Researchers have developed a new model to study motor neuron degeneration and have used this to identify three genes involved in the neurodegeneration process. These findings could have relevance for understanding the progression of amyotrophic lateral sclerosis (ALS) and other forms of motor neuron disease. ALS is the most common form of adult-onset motor neuron disease and kills over 1,200 people a year in the UK.
Medical Research Council, Motor Neurone Disease Association, Max Rosenfeld Fund, King Trust Fellowship, National Institutes of Health, ALS Therapy Alliance

Contact: Louisa Wood
louisa.wood@babraham.ac.uk
44-012-234-96230
Babraham Institute

Public Release: 6-Aug-2015
Award-winning UMass Amherst mentor to lead new minority faculty support project
University of Massachusetts Amherst professor Sandra Petersen, recently honored at the White House for mentoring minority graduate students in the sciences, has received a $50,000 grant from the National Institutes of Health to lead a pilot mentoring network for minority faculty women in science, technology, engineering and mathematics at 15 Northeast institutions plus the Five Colleges.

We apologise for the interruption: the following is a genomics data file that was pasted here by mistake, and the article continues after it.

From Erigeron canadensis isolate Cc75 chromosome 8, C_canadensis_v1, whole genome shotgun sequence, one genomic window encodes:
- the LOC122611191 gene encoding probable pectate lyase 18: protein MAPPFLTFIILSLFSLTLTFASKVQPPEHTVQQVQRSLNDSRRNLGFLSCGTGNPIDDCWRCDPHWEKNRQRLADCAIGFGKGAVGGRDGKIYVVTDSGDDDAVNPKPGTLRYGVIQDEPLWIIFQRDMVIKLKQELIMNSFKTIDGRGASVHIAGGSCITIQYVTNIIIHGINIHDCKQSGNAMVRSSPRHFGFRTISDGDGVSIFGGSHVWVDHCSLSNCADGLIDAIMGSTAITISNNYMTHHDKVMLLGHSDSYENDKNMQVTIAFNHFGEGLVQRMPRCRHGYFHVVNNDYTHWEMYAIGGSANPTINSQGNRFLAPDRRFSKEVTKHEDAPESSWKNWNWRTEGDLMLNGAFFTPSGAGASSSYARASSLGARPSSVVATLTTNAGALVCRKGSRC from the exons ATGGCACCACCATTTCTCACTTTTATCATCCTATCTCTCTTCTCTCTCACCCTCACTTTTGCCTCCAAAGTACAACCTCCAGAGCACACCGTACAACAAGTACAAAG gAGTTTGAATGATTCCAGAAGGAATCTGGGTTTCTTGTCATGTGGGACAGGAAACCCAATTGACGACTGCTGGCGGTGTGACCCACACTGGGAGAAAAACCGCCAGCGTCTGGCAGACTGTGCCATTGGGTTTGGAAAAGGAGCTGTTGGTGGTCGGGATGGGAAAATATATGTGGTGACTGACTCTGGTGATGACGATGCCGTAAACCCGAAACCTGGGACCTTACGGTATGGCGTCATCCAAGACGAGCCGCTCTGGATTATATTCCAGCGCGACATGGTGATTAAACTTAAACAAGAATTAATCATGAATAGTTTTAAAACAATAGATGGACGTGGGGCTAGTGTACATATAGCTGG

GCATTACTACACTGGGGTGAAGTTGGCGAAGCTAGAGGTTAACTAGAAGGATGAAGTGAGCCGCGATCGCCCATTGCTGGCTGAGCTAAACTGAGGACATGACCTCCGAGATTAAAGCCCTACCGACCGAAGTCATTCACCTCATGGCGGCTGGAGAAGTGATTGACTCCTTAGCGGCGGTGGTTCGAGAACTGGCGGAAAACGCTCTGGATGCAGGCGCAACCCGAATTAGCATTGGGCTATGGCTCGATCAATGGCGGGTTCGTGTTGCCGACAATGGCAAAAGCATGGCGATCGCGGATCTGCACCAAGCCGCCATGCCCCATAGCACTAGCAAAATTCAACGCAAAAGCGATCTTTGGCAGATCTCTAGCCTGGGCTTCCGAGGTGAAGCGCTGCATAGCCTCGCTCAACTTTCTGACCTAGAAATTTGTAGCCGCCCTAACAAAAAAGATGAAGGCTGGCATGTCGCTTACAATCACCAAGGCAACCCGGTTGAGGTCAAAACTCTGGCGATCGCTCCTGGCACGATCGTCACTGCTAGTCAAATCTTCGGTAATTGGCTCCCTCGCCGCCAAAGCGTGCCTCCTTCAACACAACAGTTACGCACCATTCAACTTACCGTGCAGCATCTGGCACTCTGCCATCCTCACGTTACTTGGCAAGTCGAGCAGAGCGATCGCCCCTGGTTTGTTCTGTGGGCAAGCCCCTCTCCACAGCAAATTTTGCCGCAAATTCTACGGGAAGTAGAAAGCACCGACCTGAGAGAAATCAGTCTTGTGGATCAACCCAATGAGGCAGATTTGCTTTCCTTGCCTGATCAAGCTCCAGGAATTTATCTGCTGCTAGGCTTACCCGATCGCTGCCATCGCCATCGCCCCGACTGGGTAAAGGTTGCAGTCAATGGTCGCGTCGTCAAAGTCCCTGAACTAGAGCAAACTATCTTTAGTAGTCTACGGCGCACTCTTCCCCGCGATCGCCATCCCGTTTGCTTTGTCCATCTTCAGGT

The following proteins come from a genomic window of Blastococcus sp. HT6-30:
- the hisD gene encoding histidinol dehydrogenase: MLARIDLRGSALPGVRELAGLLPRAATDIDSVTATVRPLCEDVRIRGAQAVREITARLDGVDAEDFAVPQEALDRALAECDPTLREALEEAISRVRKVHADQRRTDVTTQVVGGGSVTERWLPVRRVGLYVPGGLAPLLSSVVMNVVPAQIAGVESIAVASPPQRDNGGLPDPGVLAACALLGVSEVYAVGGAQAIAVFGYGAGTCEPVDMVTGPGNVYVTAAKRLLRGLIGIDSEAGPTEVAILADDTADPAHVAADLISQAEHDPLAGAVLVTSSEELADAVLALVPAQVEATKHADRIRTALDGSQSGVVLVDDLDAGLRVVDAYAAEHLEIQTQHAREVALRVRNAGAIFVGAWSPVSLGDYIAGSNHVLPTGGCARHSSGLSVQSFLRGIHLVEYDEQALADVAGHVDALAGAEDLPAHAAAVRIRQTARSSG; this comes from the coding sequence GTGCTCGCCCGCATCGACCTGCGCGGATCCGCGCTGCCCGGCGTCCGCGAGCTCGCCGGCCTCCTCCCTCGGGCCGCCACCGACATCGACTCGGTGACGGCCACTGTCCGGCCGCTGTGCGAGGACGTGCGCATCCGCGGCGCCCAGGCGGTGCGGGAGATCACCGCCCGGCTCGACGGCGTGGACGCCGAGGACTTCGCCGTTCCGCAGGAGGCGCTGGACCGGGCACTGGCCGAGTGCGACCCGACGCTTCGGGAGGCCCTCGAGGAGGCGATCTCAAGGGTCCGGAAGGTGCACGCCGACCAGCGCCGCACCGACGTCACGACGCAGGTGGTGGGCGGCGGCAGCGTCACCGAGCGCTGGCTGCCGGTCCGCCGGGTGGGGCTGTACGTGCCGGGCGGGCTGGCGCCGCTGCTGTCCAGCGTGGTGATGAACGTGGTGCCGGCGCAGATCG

National Institutes of Health, National Research Mentoring Network

Contact: Janet Lathrop
jlathrop@admin.umass.edu
413-545-0444
University of Massachusetts at Amherst

Public Release: 6-Aug-2015
Molecular Cell
Scientists discover how key proteins segregate vital genetic information during mitosis
Chromosomes are responsible for carrying our genes and essentially protecting the information that helps ensure normal growth, with vital instructions being passed on by mitosis. While this copying mechanism has been well understood for decades, scientists have been unable to describe exactly how genetic information is protected and properly segregated as mitosis is happening. New research from the Wistar Institute has identified an interaction between proteins that provides a pivotal role in organizing chromosomes so that vital genetic information gets passed on safely.